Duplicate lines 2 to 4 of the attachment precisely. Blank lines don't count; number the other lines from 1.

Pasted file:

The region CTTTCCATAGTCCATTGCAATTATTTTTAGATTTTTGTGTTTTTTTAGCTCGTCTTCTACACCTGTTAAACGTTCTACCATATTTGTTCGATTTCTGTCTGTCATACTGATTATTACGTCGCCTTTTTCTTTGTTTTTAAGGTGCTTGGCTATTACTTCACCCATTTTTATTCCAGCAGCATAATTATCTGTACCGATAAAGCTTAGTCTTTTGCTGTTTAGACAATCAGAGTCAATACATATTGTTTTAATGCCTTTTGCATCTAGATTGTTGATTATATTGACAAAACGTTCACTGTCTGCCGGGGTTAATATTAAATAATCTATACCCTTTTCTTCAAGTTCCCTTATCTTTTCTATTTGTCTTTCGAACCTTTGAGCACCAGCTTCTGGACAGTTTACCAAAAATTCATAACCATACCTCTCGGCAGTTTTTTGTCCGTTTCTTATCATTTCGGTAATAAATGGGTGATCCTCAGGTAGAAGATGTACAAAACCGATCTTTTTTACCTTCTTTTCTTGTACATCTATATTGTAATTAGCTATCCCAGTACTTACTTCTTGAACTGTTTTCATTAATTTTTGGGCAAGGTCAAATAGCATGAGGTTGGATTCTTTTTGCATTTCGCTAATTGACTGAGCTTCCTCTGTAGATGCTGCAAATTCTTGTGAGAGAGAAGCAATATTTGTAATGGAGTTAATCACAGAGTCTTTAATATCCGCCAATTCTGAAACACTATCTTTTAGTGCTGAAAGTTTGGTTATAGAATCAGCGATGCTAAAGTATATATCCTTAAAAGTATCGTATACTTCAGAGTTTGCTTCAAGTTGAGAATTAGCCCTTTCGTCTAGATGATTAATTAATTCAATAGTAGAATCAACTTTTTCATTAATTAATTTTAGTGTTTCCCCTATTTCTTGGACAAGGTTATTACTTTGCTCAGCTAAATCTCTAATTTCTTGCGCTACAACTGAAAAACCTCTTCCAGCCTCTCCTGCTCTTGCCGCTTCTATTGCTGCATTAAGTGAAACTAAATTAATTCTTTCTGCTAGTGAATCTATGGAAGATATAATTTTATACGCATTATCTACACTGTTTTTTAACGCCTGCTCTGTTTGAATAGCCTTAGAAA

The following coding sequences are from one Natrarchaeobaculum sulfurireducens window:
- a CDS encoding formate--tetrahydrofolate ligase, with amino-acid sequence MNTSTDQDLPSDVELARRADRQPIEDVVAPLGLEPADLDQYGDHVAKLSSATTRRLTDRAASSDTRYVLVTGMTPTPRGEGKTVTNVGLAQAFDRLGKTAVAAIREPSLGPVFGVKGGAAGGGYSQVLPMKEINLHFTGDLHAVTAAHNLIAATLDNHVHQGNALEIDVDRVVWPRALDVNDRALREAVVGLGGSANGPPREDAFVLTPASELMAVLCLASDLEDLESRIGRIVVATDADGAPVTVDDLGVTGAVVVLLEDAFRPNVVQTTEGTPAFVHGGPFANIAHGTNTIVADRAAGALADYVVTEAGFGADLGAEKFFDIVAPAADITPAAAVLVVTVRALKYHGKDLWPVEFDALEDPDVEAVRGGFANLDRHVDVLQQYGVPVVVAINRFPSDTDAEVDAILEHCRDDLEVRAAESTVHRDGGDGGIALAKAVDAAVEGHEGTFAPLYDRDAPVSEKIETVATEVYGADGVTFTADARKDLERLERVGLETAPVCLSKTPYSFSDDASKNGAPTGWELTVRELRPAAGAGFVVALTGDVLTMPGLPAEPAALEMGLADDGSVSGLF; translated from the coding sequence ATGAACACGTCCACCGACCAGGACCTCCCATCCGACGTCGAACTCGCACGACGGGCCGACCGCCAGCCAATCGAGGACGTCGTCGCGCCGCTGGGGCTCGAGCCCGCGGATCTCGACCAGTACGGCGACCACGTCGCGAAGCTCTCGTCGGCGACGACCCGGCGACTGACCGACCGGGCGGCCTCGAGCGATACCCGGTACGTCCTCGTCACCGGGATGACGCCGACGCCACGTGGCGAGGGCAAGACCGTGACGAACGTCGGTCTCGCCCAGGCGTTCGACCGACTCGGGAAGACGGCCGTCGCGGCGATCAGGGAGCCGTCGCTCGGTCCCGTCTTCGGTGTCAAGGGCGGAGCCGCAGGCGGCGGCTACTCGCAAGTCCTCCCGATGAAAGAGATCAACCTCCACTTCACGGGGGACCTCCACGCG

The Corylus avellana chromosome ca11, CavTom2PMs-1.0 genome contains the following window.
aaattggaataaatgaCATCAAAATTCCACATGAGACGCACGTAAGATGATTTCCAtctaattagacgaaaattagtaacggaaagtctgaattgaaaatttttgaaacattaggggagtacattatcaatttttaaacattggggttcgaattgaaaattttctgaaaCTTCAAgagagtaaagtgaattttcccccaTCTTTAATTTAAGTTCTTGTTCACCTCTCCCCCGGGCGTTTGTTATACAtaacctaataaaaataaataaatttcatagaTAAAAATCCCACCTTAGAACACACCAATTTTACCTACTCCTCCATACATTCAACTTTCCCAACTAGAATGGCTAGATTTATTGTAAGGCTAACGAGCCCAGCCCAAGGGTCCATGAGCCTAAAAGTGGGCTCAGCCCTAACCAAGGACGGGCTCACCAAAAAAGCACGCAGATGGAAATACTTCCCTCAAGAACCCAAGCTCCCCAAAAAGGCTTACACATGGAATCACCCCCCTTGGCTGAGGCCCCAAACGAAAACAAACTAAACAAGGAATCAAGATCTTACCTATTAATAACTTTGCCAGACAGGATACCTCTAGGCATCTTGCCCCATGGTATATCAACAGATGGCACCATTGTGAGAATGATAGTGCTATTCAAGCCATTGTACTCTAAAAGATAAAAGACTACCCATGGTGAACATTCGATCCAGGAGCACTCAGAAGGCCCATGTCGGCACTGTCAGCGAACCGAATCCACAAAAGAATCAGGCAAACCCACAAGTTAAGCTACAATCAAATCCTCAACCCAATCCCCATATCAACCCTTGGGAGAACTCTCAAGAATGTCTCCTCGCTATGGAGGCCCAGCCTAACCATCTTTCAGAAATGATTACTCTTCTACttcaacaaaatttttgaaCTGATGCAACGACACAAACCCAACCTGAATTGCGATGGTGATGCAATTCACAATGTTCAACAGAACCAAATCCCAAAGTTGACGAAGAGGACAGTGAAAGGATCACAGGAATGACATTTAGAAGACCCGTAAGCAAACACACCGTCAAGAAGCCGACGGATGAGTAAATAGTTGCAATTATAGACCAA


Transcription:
The following coding sequences are from one Natrarchaeobaculum sulfurireducens window:
- a CDS encoding formate--tetrahydrofolate ligase, with amino-acid sequence MNTSTDQDLPSDVELARRADRQPIEDVVAPLGLEPADLDQYGDHVAKLSSATTRRLTDRAASSDTRYVLVTGMTPTPRGEGKTVTNVGLAQAFDRLGKTAVAAIREPSLGPVFGVKGGAAGGGYSQVLPMKEINLHFTGDLHAVTAAHNLIAATLDNHVHQGNALEIDVDRVVWPRALDVNDRALREAVVGLGGSANGPPREDAFVLTPASELMAVLCLASDLEDLESRIGRIVVATDADGAPVTVDDLGVTGAVVVLLEDAFRPNVVQTTEGTPAFVHGGPFANIAHGTNTIVADRAAGALADYVVTEAGFGADLGAEKFFDIVAPAADITPAAAVLVVTVRALKYHGKDLWPVEFDALEDPDVEAVRGGFANLDRHVDVLQQYGVPVVVAINRFPSDTDAEVDAILEHCRDDLEVRAAESTVHRDGGDGGIALAKAVDAAVEGHEGTFAPLYDRDAPVSEKIETVATEVYGADGVTFTADARKDLERLERVGLETAPVCLSKTPYSFSDDASKNGAPTGWELTVRELRPAAGAGFVVALTGDVLTMPGLPAEPAALEMGLADDGSVSGLF; translated from the coding sequence ATGAACACGTCCACCGACCAGGACCTCCCATCCGACGTCGAACTCGCACGACGGGCCGACCGCCAGCCAATCGAGGACGTCGTCGCGCCGCTGGGGCTCGAGCCCGCGGATCTCGACCAGTACGGCGACCACGTCGCGAAGCTCTCGTCGGCGACGACCCGGCGACTGACCGACCGGGCGGCCTCGAGCGATACCCGGTACGTCCTCGTCACCGGGATGACGCCGACGCCACGTGGCGAGGGCAAGACCGTGACGAACGTCGGTCTCGCCCAGGCGTTCGACCGACTCGGGAAGACGGCCGTCGCGGCGATCAGGGAGCCGTCGCTCGGTCCCGTCTTCGGTGTCAAGGGCGGAGCCGCAGGCGGCGGCTACTCGCAAGTCCTCCCGATGAAAGAGATCAACCTCCACTTCACGGGGGACCTCCACGCG

The Corylus avellana chromosome ca11, CavTom2PMs-1.0 genome contains the following window.